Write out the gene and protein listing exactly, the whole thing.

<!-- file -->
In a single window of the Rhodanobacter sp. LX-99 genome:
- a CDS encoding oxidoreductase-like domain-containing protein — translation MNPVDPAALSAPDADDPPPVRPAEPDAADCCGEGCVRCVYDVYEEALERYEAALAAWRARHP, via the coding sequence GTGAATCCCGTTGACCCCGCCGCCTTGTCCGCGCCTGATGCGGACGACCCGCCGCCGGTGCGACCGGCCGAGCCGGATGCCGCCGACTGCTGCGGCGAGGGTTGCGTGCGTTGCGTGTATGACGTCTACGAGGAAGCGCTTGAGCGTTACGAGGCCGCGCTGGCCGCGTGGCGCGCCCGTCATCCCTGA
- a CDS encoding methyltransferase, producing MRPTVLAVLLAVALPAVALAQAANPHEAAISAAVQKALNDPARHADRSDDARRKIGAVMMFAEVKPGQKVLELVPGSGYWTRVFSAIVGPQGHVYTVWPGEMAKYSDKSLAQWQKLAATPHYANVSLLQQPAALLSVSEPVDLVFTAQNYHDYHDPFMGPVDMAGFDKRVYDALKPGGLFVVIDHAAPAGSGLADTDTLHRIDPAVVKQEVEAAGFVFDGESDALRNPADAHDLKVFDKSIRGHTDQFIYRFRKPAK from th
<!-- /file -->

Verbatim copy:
In a single window of the Rhodanobacter sp. LX-99 genome:
- a CDS encoding oxidoreductase-like domain-containing protein — translation MNPVDPAALSAPDADDPPPVRPAEPDAADCCGEGCVRCVYDVYEEALERYEAALAAWRARHP, via the coding sequence GTGAATCCCGTTGACCCCGCCGCCTTGTCCGCGCCTGATGCGGACGACCCGCCGCCGGTGCGACCGGCCGAGCCGGATGCCGCCGACTGCTGCGGCGAGGGTTGCGTGCGTTGCGTGTATGACGTCTACGAGGAAGCGCTTGAGCGTTACGAGGCCGCGCTGGCCGCGTGGCGCGCCCGTCATCCCTGA
- a CDS encoding methyltransferase, producing MRPTVLAVLLAVALPAVALAQAANPHEAAISAAVQKALNDPARHADRSDDARRKIGAVMMFAEVKPGQKVLELVPGSGYWTRVFSAIVGPQGHVYTVWPGEMAKYSDKSLAQWQKLAATPHYANVSLLQQPAALLSVSEPVDLVFTAQNYHDYHDPFMGPVDMAGFDKRVYDALKPGGLFVVIDHAAPAGSGLADTDTLHRIDPAVVKQEVEAAGFVFDGESDALRNPADAHDLKVFDKSIRGHTDQFIYRFRKPAK from th